• Experience and expertise. Manufacturing rigid flex PCBs successfully increasingly requires higher-end equipment and software that analyzes and predicts material movement. Therefore, selecting a manufacturer with ample proof of each of these resources is crucial. Additionally, while many PCB manufacturers offer rigid, flex, assembly, and rigid flex boards, it is important to partner with one with an extensive expertise in rigid flex to ensure they have the necessary skills and knowledge to meet your project requirements and standards.
  • Capabilities for PCBs with UL 94 V-0 flame ratings. Another way to assess a potential rigid flex PCB partner is to find out whether they offer boards with UL 94 V-0 ratings. This is especially important for medical and industrial applications, or anyone whose insurance carrier requires UL certification as a condition of coverage. Additionally, UL ratings are notoriously difficult to obtain with rigid flex constructions, and it saves a lot of time and effort if your manufacturer can provide pre-approved, UL-certified rigid flex PCBs.
  • Impedance requirements. Modeling and manufacturing impedance-controlled circuits on rigid flex boards is more demanding than doing so for flexible circuits or hard boards. Impedance circuits that transverse the flexible areas of the part and the rigid sections need to be modeled for both structures. Dielectric values supplied by material manufacturers can be inaccurate, and online free modeling software usually returns erroneous values, and can only model simple trace to plane structures. If impedance is important or critical to your design, you need to find a supplier who will work with you in the beginning to model the requirements in your board, and one that has the software to help you model your requirements. It is also important to choose someone who will test your boards at the end of your build to make sure they match the impedance values that you want. Controlled impedance, without testing the results, is not really controlled at all.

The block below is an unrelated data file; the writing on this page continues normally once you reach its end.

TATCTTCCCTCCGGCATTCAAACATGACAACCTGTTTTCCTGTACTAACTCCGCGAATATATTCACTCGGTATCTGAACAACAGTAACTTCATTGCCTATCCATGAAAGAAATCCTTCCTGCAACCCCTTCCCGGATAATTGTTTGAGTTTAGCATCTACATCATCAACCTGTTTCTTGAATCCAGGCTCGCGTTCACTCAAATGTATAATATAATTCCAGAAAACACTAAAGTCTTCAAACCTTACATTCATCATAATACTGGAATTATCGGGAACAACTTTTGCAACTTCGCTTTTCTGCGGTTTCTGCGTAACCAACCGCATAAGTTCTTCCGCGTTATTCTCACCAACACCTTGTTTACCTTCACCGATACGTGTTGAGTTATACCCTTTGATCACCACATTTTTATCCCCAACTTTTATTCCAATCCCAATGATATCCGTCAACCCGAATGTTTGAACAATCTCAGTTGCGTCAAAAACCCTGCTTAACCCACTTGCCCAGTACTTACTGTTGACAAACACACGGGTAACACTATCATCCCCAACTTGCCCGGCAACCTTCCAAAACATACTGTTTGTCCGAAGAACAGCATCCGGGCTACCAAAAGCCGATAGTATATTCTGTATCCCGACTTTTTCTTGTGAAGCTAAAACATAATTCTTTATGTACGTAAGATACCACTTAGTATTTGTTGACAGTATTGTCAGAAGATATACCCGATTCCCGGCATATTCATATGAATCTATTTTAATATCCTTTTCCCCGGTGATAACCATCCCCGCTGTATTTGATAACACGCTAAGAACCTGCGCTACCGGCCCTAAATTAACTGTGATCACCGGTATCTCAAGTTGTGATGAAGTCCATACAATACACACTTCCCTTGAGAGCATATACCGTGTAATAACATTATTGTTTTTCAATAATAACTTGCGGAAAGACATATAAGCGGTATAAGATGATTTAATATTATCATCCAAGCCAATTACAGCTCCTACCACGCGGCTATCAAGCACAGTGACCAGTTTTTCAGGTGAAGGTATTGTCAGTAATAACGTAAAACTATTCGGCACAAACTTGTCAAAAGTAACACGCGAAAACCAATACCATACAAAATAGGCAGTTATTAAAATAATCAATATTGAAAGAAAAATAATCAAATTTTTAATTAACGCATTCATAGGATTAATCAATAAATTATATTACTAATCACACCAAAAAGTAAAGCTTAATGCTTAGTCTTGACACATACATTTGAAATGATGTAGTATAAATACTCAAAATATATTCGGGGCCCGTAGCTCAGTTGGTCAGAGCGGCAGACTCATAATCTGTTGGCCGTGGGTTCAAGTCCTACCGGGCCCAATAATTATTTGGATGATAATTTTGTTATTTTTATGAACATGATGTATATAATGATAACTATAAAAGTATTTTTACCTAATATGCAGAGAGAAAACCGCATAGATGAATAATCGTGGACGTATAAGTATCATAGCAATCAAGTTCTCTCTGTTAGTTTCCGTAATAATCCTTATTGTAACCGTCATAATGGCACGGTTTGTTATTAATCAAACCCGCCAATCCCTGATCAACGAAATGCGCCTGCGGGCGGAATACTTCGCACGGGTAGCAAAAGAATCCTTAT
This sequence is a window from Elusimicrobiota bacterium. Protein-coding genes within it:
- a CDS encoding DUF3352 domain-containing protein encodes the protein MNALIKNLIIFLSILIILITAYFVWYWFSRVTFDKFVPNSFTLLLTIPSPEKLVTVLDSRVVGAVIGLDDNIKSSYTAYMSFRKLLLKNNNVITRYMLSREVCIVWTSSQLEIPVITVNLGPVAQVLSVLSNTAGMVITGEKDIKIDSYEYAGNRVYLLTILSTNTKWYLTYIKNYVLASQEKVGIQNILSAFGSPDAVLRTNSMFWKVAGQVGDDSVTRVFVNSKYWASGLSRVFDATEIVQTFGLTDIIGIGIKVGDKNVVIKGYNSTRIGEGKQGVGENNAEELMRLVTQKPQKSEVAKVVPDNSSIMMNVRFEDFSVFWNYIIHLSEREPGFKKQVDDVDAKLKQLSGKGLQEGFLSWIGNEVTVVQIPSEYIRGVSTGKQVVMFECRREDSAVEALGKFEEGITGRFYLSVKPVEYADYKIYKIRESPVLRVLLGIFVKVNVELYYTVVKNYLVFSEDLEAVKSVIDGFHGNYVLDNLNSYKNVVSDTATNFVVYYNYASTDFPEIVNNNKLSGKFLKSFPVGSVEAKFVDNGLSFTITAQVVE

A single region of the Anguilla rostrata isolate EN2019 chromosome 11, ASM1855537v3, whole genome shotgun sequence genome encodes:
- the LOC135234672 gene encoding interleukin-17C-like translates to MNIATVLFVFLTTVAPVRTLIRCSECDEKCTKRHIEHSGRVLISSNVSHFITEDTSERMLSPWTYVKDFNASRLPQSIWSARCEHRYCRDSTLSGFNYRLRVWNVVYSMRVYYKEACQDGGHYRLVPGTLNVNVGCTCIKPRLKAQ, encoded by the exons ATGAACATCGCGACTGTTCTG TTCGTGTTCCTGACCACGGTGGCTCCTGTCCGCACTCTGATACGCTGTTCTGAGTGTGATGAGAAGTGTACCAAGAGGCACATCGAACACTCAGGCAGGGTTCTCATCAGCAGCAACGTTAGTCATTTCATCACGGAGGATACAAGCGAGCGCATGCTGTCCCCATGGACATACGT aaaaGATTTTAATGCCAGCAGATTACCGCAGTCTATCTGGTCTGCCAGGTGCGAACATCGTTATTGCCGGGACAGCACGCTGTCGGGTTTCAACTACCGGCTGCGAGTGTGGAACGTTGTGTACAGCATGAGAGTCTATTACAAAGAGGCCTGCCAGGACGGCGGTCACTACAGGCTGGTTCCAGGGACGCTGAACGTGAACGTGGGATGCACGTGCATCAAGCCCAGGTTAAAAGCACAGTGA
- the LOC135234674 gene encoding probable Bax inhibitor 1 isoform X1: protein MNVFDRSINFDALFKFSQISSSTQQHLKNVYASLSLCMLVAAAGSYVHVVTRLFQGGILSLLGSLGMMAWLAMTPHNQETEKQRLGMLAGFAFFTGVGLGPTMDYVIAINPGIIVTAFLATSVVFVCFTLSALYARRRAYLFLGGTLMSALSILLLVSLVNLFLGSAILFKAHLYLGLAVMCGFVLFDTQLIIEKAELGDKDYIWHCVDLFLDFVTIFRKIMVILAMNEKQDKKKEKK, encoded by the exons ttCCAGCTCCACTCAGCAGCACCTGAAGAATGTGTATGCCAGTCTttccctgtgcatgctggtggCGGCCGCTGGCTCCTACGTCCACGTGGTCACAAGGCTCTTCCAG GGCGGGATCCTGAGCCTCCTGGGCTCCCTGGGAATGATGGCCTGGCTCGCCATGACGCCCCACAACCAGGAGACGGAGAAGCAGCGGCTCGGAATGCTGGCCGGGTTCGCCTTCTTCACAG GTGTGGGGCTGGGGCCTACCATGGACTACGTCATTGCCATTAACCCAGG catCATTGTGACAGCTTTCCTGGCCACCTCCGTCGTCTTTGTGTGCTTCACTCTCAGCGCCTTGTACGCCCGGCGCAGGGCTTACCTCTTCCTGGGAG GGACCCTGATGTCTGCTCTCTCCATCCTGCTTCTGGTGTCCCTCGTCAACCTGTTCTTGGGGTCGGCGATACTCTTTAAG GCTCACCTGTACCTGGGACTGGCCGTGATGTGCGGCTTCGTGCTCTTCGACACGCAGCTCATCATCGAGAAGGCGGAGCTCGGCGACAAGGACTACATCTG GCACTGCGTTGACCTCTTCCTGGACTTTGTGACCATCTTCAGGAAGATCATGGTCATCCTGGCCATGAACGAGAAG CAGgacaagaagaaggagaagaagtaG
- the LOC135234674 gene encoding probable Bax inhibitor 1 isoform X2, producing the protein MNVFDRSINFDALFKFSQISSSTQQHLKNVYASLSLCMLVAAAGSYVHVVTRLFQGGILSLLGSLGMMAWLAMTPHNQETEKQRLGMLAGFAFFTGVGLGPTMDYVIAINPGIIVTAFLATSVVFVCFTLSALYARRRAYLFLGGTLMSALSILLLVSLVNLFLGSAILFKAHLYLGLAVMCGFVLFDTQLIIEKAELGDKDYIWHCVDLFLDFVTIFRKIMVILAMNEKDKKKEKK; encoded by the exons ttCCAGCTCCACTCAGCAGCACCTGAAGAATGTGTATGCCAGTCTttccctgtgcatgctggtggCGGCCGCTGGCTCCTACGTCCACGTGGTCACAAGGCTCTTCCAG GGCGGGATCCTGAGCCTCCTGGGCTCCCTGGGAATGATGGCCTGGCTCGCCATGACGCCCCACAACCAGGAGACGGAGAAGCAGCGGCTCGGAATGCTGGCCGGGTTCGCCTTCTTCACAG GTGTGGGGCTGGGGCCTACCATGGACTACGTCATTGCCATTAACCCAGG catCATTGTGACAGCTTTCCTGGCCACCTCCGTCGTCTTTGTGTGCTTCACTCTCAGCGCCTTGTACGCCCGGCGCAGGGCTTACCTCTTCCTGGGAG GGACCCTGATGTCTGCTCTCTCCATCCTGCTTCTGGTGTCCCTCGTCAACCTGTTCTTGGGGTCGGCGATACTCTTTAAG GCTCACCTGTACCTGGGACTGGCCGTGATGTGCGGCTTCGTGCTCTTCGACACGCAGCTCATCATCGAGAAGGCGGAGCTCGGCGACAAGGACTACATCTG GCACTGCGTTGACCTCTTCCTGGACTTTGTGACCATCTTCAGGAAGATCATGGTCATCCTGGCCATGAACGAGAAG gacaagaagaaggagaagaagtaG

At Printed Circuits, we specialize in providing rigid flex PCB solutions. To further expand our product offerings and capabilities, we obtained UL 94 V-0 flame ratings for an extensive, representative sampling of our constructions. By doing so, we can offer cost-effective, fully-compliant boards without the expense and time required to get individual certification. We have the software, material libraries, experience, and expertise to help you achieve the impedance values you want for your design, and then have the test facilities to verify that we met your requirements.

Inside a Clinac® Radiation Machine

Cost Factors to Consider

While experience and dedication to quality are among the most critical factors in selecting a rigid flex provider, cost should also be considered.

In general, it is well-known that rigid flex PCBs are more expensive than either hard boards or flexible circuits. The raw materials (such as no flow prepreg, adhesiveless flexible laminates) and specialized construction components for specific operating requirements (such as thicker flex dielectrics for impedance layers) are key contributors to the higher cost involved. However, there are constructions and methods that you can use to limit those costs.

The Printed Circuits team created a guide—Valu Builds for Rigid Flex—to help you navigate the process of designing and selecting cost-effective PCBs. It provides the lowest cost, as well as the most robust and stable rigid flex design guidelines. Additionally, you can check out our Rigid Flex Cost Estimator to receive a cost estimate of your rigid flex design before you start. It will give you a quick go/no go estimate on what your design might cost in low volume production. While not an exact quote, this tool is designed to make it simple to determine whether a rigid flex PCB is feasible for your project.

Contact Printed Circuits for Your PCB Needs

If you have determined that a rigid flex PCB would be a great choice for your project, there are several factors to consider before partnering with a manufacturer, including experience, available resources, manufacturing capabilities, and cost requirements.

At Printed Circuits, we understand that when customers opt for rigid flex solutions, they are looking for excellent quality and great long-term value, which is why we have spent decades refining our equipment, engineering support, and technology to optimize it for rigid flex packaging solutions. Since 1997, we have served the medical, aerospace, military, and industrial and commercial industries with high reliability rigid flex PCBs.

Our highly-collaborative design process begins with design assistance services to help you create the design that suits your needs. Our technicians and state-of-the-art equipment then build your circuit to your exact specifications. We are certified to the military performance specification MIL-PRF-31032, MIL-P-50884, ISO 9001:2015, ITAR, and the JCP 4532 standard, so you can trust us to provide high-quality PCBs.
Contact us or request a quote today to see how our rigid flex PCB solutions can suit your unique project and design needs.